Are recursively defined or nested anonymous functions dangerous?

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Michael Van de Graaff
Michael Van de Graaff 2022 年 5 月 22 日
コメント済み: Matt J 2022 年 5 月 22 日
I'm writing a generic fitting app for myself. My data are 2D images of atomic density distributions. They have several features on them, such as two peaks and a background offset. Each feature is an object (featureObj) which contains the parameters and a function handle. all the festures are contained in another object (fitObj). I wish to generate a function that takes all the parameters for all the features and divides them into their respective individual feature functions according to an index list contained by each featureObj
So for this example case I have
fitObj.featureObj(1).featfun = @(params) fPeak1(params,XY_coords); % the function handle f1 for feature1 which is a peak
fitObj.featureObj(2).featfun = @(params) fPeak2(params,XY_coords); % the function handle f2 for feature2 which is a peak
fitObj.featureObj(3).featfun = @(params) params*ones(size(XY_coords)); % the function handle f3 for feature3 which is a uniform background offset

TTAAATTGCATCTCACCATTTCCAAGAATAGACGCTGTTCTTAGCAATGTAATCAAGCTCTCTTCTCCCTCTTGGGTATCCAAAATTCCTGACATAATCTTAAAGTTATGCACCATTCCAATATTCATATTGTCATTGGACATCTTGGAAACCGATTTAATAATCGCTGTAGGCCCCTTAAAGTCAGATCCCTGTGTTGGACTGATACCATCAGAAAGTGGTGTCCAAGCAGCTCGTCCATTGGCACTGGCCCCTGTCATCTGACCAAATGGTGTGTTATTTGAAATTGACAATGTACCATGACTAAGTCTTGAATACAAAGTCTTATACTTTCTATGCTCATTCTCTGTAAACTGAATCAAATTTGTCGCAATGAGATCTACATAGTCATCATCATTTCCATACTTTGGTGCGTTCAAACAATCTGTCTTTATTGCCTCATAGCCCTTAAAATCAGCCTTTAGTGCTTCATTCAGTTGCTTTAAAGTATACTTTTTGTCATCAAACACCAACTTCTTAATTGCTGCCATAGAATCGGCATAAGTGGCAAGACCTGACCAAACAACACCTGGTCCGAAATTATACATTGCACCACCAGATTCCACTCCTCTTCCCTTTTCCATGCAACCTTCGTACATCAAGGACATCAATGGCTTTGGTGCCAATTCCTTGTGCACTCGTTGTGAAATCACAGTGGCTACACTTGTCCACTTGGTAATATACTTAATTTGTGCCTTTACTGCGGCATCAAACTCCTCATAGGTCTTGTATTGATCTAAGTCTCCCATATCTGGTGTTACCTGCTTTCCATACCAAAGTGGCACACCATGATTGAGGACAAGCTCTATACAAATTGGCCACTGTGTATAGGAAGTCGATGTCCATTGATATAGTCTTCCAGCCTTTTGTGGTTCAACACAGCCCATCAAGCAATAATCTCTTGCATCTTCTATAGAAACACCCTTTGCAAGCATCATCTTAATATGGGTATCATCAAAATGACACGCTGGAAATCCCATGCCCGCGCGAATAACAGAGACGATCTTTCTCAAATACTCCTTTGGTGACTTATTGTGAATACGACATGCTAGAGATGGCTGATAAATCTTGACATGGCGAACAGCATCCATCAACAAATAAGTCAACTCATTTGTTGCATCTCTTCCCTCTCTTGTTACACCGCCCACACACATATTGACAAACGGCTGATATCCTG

% now i build the composite fit function explicitly from the three features
fitObj.fitfun_composite = @(all_params) fitObj.featureObj(1).featfun(all_params(featureObj(1).param_indices))...
+ fitObj.featureObj(2).featfun(all_params(featureObj(2).param_indices))...
+ fitObj.featureObj(3).featfun(all_params(featureObj(3).param_indices))
% the featureObj holds the indices for each feature. if each peak takes
% five parameters and the background takes only one, then
% featureObj(1).param_indices = 1:5 and featureObj(2).param_indices = 6:10
% and featureObj(3).param_indices = 11
And so that's all fine. My question is, if i have an arbitrary number of featureObjects (to characterize a lot of peaks in the density data), is it problematic to define the composite fit function as
nfeatures = length(fitObj)
fitObj.fitfun_composite =@(all_params) 0*all_params;
for ii = 1:nfeatures
fitObj.fitfun_composite = @(all_params) fitObj.fitfun_composite(all_params)...
+ fitObj.featureObj(ii).featfun(all_params(featureObj(ii).param_indices));
end
This seems to work, but I don't know if there is a trap here or if i'm missing a more obvious/elegant/efficient way.
  1 件のコメント
Michael Van de Graaff
Michael Van de Graaff 2022 年 5 月 22 日
when I used the recursive method, I did indeed run out of memory

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Matt J
Matt J 2022 年 5 月 22 日
編集済み: Matt J 2022 年 5 月 22 日
I don't know about dangerous, but it is definitely inefficient and harder to debug. It will run much faster if you just implement it as a multi-line function:
fitObj.fitfun_composite = @(all_params) addThemUp(fitObj,all_params);
function accum = addThemUp(fitObj,all_params)
accum=0;
for i = 1:nfeatures
accum=accum+fitObj.featureObj(i).featfun(all_params(featureObj(i).param_indices));
end
end
  4 件のコメント
Matt J
Matt J 2022 年 5 月 22 日
@Michael Van de Graaff That's correct, I fixed it.

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